The main group—including the fashionable Roscoe (Omari Douglas), sweet Colin (Callum Scott Howells), guardian angel Jill (Lydia West), and lanky Ritchie (Olly Alexander) at the forefront—forms in and around London, at clubs, bars, apartment parties, becoming a larger and larger group of friends as they do. Then they’re crashing in an apartment together, tossing around witty nicknames and cups of tea.
It’s a Sin explores the HIV/AIDS illness as it unfurls in gay clubs and communities around the city—though it never villainizes or blames them for the crisis. Despite being a series almost entirely about the HIV/AIDS epidemic, It’s a Sin does not dawdle in statistics or tragedy. By energizing the show with a spirited cast, a storyline about growing up, and plenty of scenes that follow the joy of their kinship, Davies has created a tale that can entertain while still spotlighting an imperative point of discussion. —Fletcher Peters
Last Week’s Ranking: 1
This Week: “What is grief if not love persevering?”
In the Marvel comics, Wanda Maximoff is a reality-bending enchantress known as Scarlet Witch. Her power set is immense, and we have never seen the full scope of it within the movie universe—it’s too big, really, when you compare the fact that she and an actual god (Thor), and a wizard (Doctor Strange), are equals on a team with a Russian spy (Black Widow) carrying a gun, and an archer (Hawkeye). There are limits.
Not, however, when it comes to WandaVision itself, which is where we finally get to see the Marvel machine slightly unleashed. Marvel’s forays into television have not been altogether fantastic. But these new Disney+ series expand the story of characters we know from the movies in way that the movies simple did not have time to do. It also allows WandaVision creator Jac Schaeffer and director Matt Shakman to put a uniquely stylized and deeply emotional spin on a story that would have (had this been a movie) otherwise been shackled by the mandated aesthetics of the overall MCU.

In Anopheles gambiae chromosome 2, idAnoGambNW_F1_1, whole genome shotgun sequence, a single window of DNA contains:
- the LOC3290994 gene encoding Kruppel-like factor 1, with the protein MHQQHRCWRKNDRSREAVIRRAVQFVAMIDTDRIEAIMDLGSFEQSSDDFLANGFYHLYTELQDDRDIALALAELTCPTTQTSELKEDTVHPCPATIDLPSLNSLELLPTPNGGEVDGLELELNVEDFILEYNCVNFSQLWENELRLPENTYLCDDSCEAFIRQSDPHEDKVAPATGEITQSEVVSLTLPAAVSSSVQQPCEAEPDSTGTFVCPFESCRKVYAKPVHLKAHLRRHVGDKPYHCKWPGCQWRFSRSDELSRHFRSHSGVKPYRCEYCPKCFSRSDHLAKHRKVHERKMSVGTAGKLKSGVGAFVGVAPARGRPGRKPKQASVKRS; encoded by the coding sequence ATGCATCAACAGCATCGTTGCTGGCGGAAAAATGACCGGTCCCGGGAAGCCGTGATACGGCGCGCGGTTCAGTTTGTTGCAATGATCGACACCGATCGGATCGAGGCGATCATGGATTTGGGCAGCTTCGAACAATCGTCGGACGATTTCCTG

As such, in WandaVision, Wanda (Elizabeth Olsen) is also unleashed. She has used her immense power to create an insular world where she and her lost love, Vision (Paul Bettany), get to live happily ever after in classic sitcoms based on the likes of The Dick Van Dyke Show, Bewitched, and I Love Lucy. For fans of classic television, this is no satire; despite a few over-the-top ham moments, it is a loving homage to these series.
But of course, it’s not real. Throughout these half-hour episodes (both the ones we experience and the ones Wanda and Vision are living through), the world outside of this coping fantasy begins to creep in. First with bursts of color, then occasional off-script moments. Wanda stops these right away by rewinding and reliving the situation without the disruption. A clean story, nothing to disturb them. Just a husband and wife living a normal life in perfect suburbia (with the occasional advertisement for a Hydra watch or a Stark Industries toaster, of course).
Soon, however, Wanda is spinning out of control. Reality is closer than ever, and the teases we get to the world outside of Wanda’s creation, one where Vision is gone, get increasingly overt. She will have to come to terms with the truth soon, but it will hurt. And yet, I don’t really want reality to impede on Wanda’s created life at all. WandaVision’s core conceit—that sometimes you just want to escape into television, into fantasy, into a daydream—couldn’t be more meta. Let’s stay here in this happiness just a little while longer. The world outside is so dark. —Allison Keene